Technical presentations featured at this year’s spring meeting of the Polyurethane Foam Association looked at how the the US foam industry reduce its environmental burden. Sarah Houlton reports.
They covered a wide range of subjects, including how to manage waste foam to minimise environmental impact; the need for changes to anti-microbial testing; improving the environmental profile of foams and retaining or improving flame retardancy; and finally, the opportunities which natural polyols can offer in polyurethane formulations.
Utilising waste foam
Sara Petty, a senior research scientist at the Green Science Policy Institute, reported on the April meeting of a stakeholder group in Berkeley, California, looking at how waste foam can be managed responsibly.
She explained that the 2013 update to California’s Technical Bulletin 117 made it possible for furniture made with flame retardant-free foam to comply with this smoulder standard, and it is now increasingly available. But what about the FR-filled furniture it replaces?
TB117-2013 has been much more successful in reducing flame retardant use than a ban, Petty said. “Banning chemicals doesn’t work as we just move on to another chemical, which we don’t necessarily understand,” she said. The new standard recognises that fires start in the fabric cover, not the foam, and therefore TB117-2013 focuses on smoulder-resistant upholstery fabrics, allowing flame retardants to be omitted from foams in many cases.
“We didn’t enter the workshop expecting solutions,” Petty said. “The aim was to get stakeholders together to decide where best to focus our energies.” Topics covered in the Berkeley meeting included US municipal waste management and environmental considerations, flexible PU foam and related industries, technologies for FR destruction, and the needs of technology and policy research.
In the US, waste management for old furniture is heavily reliant on landfill. Petty said that FRs such as PBDEs escape from foam into the environment, as they can leach out or form gases. The leachate often reaches water treatment facilities, where it cannot be effectively managed. Where PU foam is recycled, the FRs remain in the foam, and the aim is to mix it with post-industrial trim and other foam known to be FR free. The goal is to dilute the FR content, ideally to 0.1% or lower. This is then used to make bonded carpet cushion, she said.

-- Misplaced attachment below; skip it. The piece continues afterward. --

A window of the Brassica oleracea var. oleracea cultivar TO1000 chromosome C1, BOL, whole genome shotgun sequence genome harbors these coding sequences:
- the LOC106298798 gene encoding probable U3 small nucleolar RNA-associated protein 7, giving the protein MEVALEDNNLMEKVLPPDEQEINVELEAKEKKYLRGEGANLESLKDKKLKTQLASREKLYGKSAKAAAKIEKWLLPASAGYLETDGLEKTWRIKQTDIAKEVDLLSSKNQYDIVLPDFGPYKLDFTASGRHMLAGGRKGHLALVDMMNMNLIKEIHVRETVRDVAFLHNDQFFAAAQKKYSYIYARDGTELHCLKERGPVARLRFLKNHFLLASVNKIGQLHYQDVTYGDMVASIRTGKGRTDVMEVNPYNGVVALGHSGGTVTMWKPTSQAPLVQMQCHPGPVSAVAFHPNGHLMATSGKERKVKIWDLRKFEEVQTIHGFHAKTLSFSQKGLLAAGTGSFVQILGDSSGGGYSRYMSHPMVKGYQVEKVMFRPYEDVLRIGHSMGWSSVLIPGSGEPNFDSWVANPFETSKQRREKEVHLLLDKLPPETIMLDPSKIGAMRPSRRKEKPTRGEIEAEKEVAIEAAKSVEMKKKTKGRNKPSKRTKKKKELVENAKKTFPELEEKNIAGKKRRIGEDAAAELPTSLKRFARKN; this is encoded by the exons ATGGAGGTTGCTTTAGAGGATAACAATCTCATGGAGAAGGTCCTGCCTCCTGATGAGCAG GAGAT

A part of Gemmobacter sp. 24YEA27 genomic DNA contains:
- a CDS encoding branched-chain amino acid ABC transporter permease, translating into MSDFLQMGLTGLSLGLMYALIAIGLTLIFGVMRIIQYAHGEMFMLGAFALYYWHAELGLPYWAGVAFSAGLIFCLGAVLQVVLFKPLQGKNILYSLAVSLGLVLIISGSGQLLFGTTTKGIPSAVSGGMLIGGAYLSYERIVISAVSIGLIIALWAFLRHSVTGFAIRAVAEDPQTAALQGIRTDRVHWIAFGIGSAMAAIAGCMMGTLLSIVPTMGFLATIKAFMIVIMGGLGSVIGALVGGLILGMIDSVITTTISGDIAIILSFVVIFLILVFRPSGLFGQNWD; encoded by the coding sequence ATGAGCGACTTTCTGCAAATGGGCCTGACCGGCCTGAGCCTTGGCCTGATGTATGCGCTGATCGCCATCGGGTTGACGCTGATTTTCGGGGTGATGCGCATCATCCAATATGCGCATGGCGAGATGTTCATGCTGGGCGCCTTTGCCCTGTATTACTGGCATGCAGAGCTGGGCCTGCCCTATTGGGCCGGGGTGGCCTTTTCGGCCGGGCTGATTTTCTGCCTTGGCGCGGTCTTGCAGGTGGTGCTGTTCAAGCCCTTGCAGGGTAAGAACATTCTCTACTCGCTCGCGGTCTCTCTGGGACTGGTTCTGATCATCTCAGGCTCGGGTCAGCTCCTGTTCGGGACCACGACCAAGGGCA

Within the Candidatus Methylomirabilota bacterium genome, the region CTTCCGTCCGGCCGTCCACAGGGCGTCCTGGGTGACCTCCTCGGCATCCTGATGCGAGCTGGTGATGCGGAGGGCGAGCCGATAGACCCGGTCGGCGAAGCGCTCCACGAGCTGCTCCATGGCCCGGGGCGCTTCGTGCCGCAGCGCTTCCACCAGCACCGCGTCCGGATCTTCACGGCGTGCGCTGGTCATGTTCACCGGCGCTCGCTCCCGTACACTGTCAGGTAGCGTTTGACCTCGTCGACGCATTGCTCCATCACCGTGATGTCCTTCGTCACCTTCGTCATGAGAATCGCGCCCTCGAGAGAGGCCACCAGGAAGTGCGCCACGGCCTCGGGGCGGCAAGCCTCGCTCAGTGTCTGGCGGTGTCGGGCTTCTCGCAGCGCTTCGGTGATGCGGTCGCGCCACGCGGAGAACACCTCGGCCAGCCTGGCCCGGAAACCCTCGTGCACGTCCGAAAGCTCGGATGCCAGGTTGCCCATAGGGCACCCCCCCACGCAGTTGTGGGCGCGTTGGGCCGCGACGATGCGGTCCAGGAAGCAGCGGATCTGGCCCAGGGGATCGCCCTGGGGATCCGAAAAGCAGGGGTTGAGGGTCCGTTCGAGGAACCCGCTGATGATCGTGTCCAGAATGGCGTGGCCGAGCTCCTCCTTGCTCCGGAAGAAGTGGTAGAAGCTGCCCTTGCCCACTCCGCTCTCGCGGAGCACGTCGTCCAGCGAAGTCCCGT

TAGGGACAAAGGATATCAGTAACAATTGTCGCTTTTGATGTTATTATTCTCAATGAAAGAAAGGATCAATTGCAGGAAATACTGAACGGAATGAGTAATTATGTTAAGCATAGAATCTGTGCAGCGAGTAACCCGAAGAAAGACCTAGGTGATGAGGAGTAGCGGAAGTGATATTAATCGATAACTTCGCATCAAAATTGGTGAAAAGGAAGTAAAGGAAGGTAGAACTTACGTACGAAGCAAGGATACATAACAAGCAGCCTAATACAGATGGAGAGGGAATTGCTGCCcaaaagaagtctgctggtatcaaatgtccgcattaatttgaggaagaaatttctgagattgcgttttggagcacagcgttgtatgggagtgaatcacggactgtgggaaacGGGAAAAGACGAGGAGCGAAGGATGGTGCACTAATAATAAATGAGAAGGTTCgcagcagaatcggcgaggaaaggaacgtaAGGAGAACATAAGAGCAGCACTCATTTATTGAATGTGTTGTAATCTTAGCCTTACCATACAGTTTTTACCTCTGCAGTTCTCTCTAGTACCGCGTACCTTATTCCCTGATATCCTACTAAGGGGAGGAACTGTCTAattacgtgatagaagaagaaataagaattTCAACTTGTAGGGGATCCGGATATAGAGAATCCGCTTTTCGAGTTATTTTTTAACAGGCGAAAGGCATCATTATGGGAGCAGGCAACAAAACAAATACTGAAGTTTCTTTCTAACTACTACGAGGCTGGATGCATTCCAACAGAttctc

“We need an end-of-life plan in place, and we should strongly consider
not placing the burden on waste facilities.”
Sara Petty, senior research scientist at the Green Science Policy Institute on end-of-life foam
Destroying FR-containing foam is problematic. Municipal waste incinerators need to be heated above 850°C to fully combust brominated FRs. This temperature is not an issue for cement kilns, but there is a history of feedstocks being incorrectly fed in, leading to lower temperatures. Plasma arc vessels are another alternative, but these cannot handle the scale required in the US, Petty added. A further approach involves supercritical water oxidation, but the pre-processing is much more involved.
Finally, there is a big problem in identifying FR-containing foams, and separating out those that are FR-free.
Petty suggested that solutions will include academic research projects, where the National Science Foundation is providing some funding. Industry will play its part, too. But there is much work still to be done. “No waste treatment options exist that will destroy or remove FRs from flexible PU foam,” she said. “We need an end-of-life plan in place, and we should strongly consider not placing the burden on waste facilities.”
PU foam pink stain problem-solving